Port commissioners from Western Hemisphere applaud Indiana governor’s maritime vision

Indiana Gov. Eric J. Holcomb received a standing ovation by port commissioners from around the Western Hemisphere May 16 when he described Indiana’s maritime accomplishments and plans for the future. Holcomb addressed the American Association of Port Authorities (AAPA) Commissioners Seminar, hosted by the Ports of Indiana in Indianapolis, and reminded the visiting officials that Indiana’s three public ports and private docks ship over 65 million tons of cargo each year. The governor noted that the state’s access to the Ohio River and Lake Michigan perfectly positions Indiana for handling international maritime shipments at the Crossroads of America.

“Indiana’s maritime industry generates $21 billion in annual economic activity and supports 155,000 jobs,” said Holcomb. “Being 700 miles from an ocean has not hindered us at all. We can ship and receive ocean freight right in the heartland—which is a competitive advantage for our businesses—and that is one of the major reasons Indiana has become a logistics hub for North America in recent years. Location, location, location. And we’re just getting started.”

The AAPA represents more than 130 public port authorities in the U.S., Canada, the Caribbean and Latin America. The two-day Commissioners Seminar, which provides discussions of key international maritime issues related to port governing boards, was held in Indiana for the first time.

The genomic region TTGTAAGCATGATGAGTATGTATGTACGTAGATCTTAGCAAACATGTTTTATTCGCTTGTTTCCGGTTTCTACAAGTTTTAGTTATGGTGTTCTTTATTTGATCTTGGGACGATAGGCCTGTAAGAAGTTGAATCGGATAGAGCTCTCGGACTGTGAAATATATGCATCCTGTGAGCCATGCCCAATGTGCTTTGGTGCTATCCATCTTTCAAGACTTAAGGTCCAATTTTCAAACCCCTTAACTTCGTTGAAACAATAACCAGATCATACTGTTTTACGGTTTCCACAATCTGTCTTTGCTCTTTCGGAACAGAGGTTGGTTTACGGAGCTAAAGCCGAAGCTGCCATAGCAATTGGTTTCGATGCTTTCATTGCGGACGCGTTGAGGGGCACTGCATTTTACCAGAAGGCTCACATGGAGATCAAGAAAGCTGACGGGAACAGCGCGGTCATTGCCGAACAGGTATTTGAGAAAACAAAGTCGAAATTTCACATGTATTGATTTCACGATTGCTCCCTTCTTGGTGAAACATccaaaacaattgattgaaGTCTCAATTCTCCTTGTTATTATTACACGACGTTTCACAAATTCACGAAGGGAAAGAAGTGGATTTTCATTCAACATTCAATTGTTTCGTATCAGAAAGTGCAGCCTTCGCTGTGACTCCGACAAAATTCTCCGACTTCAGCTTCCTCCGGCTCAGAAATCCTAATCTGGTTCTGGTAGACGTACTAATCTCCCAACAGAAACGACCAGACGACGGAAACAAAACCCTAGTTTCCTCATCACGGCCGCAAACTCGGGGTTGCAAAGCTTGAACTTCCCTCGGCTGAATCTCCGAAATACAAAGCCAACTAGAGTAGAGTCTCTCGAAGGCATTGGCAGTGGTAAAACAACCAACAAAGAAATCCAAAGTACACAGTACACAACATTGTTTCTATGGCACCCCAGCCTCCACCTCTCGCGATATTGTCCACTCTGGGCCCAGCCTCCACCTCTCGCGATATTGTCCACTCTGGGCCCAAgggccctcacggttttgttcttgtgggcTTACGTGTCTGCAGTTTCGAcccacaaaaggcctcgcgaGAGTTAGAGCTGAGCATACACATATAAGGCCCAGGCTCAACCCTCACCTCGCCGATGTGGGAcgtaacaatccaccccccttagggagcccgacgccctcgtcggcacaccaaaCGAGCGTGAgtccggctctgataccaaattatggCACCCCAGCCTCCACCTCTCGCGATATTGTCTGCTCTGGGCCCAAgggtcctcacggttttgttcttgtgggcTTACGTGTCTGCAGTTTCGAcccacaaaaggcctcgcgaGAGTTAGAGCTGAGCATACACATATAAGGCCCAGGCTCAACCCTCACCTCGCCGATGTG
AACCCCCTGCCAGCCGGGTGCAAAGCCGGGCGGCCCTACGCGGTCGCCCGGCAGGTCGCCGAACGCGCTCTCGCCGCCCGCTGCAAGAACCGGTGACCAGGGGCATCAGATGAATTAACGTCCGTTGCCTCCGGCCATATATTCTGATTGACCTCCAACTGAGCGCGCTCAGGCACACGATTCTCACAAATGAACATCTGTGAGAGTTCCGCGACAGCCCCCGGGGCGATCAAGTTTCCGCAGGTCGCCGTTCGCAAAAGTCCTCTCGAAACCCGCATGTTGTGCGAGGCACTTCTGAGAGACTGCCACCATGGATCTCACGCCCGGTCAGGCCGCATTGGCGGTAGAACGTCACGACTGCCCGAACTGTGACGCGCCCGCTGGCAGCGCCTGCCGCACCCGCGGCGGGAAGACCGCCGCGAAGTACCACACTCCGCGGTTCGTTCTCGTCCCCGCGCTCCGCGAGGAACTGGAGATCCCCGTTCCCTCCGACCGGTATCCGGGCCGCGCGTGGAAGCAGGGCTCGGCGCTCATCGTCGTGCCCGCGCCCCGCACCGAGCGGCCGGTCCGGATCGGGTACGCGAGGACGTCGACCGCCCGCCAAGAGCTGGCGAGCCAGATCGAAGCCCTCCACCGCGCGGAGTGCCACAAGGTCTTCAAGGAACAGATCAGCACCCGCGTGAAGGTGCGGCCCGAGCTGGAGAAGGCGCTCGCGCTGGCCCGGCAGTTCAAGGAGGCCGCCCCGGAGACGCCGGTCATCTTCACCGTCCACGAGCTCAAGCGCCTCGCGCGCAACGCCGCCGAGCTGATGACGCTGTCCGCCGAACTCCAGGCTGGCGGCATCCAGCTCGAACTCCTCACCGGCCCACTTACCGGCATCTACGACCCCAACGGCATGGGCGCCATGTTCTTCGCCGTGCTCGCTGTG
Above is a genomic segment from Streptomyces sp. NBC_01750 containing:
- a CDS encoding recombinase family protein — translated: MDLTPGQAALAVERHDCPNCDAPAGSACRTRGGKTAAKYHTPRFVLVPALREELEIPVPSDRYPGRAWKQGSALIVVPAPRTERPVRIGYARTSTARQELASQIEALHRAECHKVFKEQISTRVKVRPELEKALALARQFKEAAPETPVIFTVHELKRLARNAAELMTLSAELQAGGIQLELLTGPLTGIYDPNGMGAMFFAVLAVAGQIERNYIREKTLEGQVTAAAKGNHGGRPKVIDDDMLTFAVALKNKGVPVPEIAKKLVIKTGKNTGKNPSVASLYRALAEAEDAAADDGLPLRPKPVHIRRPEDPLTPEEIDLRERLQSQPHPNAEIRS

Holcomb also stated that Indiana accounts for 40 percent of U.S. economic activity related to Great Lakes shipping and, in the last three years, the Ports of Indiana recorded its highest shipping totals in the organization’s 56-year history. He also noted that Indiana recently established a first-of-its-kind maritime partnership with the province of Quebec to develop new shipping connections, and helped create the first-ever Governors and Premiers Great Lakes Maritime Strategy in 2016, designed to double maritime trade while reducing the environmental footprint of regional freight transportation.

“We are not only investing in roads and bridges and rail and airports—we will invest in our water ports as well,” said Holcomb. “Right now, we are pursuing the development of a fourth port in southeast Indiana. This is an important project for our state. It’s been over 30 years since we last opened a port. Indiana’s ports have been tremendous catalysts for economic growth, and with our future investments in the pipeline, I know the best is yet to come!”

The Ports of Indiana is a statewide port authority that operates three ports on the Ohio River and Lake Michigan. These facilities handle cargoes for all 50 states and 31 countries.

“Our ports are connected to two of the world’s busiest inland waterways, which provide access to global markets,” said Ports of Indiana CEO Rich Cooper. “When you combine these maritime connections with our robust road and rail infrastructure, as well as our strong business environment, you can easily see why Indiana was recently recognized as the best in the Midwest for business by Chief Executive magazine, and fifth-best in the nation. Our governor’s leadership and the state’s strong maritime industry are critical components of this success.”

Maritime Editorial